Whether it’s a couple of hours, a day off, a mini-break or a proper holiday, time off is essential to help us recover, recharge and refocus.

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                              Recovery time helps fend off mental fatigue and allows us to simply kick back and relax.

                              The key here, though, is to remove ourselves from the daily challenges that bring on tiredness and fatigue. Here’s how.

                              Can you free yourself up completely from work and personal obligations to just rest and recover?

                              7. Take a Power Nap

                              When you’re feeling tired or fatigued and you have the ability to take a quick 20-minute nap, it could make a big difference to your performance for the rest of the day.

                              Napping can improve learning, memory and boost your energy levels quickly.

                              This article on the benefit of napping is a useful place to start if you want to learn more: How a 20-Minute Nap at Work Makes You Awake and Productive the Whole Day

                              8. Take More Exercise

                              The simple act of introducing some form of physical activity into your day can make a huge difference. It can boost energy levels, make you feel much better about yourself and can help you avoid fatigue.

                              Find something that fits into your life, be that walking, going to the gym, running or swimming. 

                              The key is to ensure the exercise is regular and that you are emotionally engaged and committed to stick with it.

                              You could also walk more which will help clear your head and shift your focus away from stressful thoughts.

                              9. Get More Quality Sleep

                              To avoid tiredness, exhaustion and fatigue, getting enough quality sleep matters. 

                              Your body needs sleep to recharge.  Getting the right amount of sleep every night can improve your health, reduce stress levels and help us improve our memory and learning skills.

                              My previous article on The Benefits of Sleep You Need to Know will give you some action steps to start improving your sleep. 

                              10. Improve Your Diet

                              Heavy or fatty meals can make you feel sluggish and tired, whilst some foods or eating strategies do just the opposite.

                              Our always on lives have us reaching for sweets or other sugary snacks to give us a burst of energy to keep going. Unfortunately, that boost fades quickly which can leave you feeling depleted and wanting more.

                              On the other hand, whole grains and healthy unsaturated fats supply the reserves you can draw on throughout the day.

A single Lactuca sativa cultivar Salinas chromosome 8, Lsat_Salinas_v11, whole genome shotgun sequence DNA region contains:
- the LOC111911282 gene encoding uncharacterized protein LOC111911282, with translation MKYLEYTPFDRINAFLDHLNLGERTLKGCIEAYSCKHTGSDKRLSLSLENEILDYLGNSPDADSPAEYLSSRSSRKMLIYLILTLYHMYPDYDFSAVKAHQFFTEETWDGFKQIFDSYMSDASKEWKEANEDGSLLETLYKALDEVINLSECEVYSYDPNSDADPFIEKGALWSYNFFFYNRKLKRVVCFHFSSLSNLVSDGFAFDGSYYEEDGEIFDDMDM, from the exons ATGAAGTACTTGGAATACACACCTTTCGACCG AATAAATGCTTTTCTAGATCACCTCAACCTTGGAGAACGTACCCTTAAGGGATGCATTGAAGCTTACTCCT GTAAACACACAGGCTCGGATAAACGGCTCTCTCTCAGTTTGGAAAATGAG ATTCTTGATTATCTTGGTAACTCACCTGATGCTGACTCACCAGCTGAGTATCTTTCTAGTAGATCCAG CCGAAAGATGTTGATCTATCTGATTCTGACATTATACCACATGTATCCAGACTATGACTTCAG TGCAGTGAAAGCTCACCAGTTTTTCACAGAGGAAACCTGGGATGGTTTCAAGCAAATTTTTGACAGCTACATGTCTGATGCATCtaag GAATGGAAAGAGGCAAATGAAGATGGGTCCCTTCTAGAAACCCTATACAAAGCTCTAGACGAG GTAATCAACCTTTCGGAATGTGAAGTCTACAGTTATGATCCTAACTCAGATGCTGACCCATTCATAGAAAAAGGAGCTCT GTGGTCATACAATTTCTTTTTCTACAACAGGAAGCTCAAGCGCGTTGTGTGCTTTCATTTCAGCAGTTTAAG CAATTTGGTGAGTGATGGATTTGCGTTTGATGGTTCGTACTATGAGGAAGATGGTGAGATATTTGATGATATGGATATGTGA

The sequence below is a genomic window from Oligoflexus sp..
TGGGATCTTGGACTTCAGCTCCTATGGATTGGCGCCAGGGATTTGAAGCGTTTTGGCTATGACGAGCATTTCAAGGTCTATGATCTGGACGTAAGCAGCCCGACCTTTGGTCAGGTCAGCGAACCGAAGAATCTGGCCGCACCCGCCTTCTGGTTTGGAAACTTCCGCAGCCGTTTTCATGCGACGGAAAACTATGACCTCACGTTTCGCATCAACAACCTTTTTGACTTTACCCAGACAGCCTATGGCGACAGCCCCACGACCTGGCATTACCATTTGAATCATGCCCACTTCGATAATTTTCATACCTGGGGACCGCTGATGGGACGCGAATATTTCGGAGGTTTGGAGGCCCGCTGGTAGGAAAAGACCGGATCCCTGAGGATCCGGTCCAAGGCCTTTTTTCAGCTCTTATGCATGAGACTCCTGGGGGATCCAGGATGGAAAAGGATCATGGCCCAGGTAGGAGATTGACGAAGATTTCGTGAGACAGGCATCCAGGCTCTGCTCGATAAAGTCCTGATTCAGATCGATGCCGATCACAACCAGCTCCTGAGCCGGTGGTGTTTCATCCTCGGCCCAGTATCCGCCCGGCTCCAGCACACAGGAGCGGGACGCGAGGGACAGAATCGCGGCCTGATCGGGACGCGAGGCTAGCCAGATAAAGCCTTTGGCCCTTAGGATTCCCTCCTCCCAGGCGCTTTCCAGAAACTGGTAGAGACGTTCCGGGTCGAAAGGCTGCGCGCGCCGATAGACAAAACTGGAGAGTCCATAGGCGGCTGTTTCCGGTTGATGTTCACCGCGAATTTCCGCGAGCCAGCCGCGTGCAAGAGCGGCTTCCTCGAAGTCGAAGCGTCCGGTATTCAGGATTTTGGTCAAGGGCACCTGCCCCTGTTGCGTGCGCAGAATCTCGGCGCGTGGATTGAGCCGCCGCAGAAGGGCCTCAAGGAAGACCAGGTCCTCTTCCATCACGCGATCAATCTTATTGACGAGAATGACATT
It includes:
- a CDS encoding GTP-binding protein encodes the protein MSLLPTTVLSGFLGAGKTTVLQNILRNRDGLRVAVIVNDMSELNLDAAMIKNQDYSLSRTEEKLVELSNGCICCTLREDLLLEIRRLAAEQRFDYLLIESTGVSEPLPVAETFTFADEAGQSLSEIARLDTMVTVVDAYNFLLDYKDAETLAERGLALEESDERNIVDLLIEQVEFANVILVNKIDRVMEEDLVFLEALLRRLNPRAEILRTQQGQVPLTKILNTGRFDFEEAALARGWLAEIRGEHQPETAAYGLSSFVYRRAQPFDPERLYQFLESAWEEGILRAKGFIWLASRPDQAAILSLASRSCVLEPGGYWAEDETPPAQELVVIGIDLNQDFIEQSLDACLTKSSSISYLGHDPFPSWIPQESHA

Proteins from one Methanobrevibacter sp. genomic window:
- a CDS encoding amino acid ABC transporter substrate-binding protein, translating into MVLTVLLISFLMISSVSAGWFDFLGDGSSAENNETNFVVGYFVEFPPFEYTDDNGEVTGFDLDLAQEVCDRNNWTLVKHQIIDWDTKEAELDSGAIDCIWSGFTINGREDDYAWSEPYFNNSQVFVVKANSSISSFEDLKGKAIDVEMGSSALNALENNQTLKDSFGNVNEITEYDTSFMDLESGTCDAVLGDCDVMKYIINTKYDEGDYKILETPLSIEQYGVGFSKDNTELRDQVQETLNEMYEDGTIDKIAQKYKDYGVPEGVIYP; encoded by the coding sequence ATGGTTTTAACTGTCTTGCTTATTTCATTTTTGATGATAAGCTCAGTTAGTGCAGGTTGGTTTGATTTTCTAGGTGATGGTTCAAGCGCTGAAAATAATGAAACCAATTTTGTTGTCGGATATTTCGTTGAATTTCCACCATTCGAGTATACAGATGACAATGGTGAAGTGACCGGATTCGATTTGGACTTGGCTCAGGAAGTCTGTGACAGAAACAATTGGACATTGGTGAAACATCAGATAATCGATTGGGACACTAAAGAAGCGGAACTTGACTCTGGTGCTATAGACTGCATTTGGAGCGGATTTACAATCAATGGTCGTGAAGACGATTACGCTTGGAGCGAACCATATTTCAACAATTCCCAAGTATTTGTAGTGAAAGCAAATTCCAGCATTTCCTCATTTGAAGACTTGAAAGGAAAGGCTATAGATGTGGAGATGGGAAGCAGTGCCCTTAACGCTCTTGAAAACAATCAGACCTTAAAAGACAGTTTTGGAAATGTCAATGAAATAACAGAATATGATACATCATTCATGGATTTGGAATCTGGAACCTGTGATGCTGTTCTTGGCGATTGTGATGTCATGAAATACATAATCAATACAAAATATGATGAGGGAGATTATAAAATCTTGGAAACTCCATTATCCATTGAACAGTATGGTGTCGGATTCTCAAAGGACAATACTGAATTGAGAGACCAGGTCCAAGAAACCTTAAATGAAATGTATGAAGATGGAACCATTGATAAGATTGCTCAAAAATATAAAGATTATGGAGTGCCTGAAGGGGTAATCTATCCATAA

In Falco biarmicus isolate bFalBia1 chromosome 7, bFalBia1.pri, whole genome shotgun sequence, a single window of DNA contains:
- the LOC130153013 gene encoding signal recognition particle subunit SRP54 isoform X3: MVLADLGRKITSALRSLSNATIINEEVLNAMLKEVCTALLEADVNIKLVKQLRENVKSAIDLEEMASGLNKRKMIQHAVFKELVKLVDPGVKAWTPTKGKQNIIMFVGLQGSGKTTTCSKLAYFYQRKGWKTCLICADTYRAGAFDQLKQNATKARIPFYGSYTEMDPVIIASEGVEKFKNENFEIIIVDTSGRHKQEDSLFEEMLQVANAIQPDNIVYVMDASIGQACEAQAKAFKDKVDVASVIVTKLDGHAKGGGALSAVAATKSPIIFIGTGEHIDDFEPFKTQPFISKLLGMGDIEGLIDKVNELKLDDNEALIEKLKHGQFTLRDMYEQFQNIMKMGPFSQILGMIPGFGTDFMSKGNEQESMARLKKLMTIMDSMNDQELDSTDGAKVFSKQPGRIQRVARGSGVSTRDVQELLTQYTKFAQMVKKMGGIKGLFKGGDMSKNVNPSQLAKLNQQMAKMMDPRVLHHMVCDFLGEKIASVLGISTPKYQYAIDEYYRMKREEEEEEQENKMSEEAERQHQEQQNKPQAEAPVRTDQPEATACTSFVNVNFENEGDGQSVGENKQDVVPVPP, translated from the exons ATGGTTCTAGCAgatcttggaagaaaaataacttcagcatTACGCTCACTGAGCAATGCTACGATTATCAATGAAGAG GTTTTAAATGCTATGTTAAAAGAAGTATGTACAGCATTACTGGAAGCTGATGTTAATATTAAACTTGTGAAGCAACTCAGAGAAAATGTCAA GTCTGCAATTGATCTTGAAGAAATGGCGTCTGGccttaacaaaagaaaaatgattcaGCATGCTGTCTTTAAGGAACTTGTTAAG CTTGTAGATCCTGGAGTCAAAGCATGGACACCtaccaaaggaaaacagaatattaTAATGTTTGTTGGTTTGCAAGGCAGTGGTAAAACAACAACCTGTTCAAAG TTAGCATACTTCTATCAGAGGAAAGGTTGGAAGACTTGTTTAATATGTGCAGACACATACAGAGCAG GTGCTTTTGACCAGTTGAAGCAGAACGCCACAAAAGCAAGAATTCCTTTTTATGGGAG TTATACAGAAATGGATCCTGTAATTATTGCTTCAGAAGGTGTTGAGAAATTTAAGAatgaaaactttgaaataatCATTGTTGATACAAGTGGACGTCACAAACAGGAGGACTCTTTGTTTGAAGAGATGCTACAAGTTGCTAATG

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                              To keep energy up and steady, it’s a good idea to limit refined sugar and starches.

                              Eating small meals and healthy snacks every few hours throughout the day provides a steady supply of nutrients to body and brain. It’s also important not to skip breakfast.

                              Eating a balanced diet helps keep your blood sugar in a normal range and prevents that sluggish feeling when your blood sugar drops.

                              11. Manage Your Stress Levels

                              Stress is one of the leading causes of exhaustion and fatigue, and can seriously affect your health.

                              When you have increased levels of stress at work and at home, it’s easy to feel exhausted all the time. 

                              Identifying the causes of stress and then tackling the problems should be a priority. 

                              My article on How to Help Anxiety When Life is Stressing You Out shares 16 strategies you can use to overcome stress.

                              12. Get Hydrated

                              Sometimes we can be so busy that we forget to keep ourselves fully hydrated.

                              Water makes up about 60 percent of your body weight and is essential in maintaining our body’s basic functions.

                              If we don’t have enough water, it can adversely affect our mental and physical performance, which leads to tiredness and fatigue.

                              The recommended daily amount is around two litres a day, so to stay well hydrated keep a water bottle with you as much as possible.

                              The Bottom Line

                              These 12 tips can help you reduce your tiredness and feeling of fatigue.  Some will work better than others as we are all different, whilst others can be incorporated together in your daily life.

                              If you’ve tried to make positive changes to reduce fatigue and you still feel tired and exhausted, it may be time to consider making an appointment with your doctor to discuss your condition.

                              Featured photo credit: Annie Spratt via unsplash.com

                              Reference

                              [1]Oxford English Dictionary: Definition of fatigue
                              [2]NHS Choices: 10 Reasons for feeling tired
                              [3]Verywellhealth: What is chronic fatigue syndrome
                              [4]Everyday Health: Why does type 2 diabetes make you feel tired
                              [5]Mayo Clinic: Sleep apnea
                              [6]Harvard Health: The lowdown on thyroid slowdown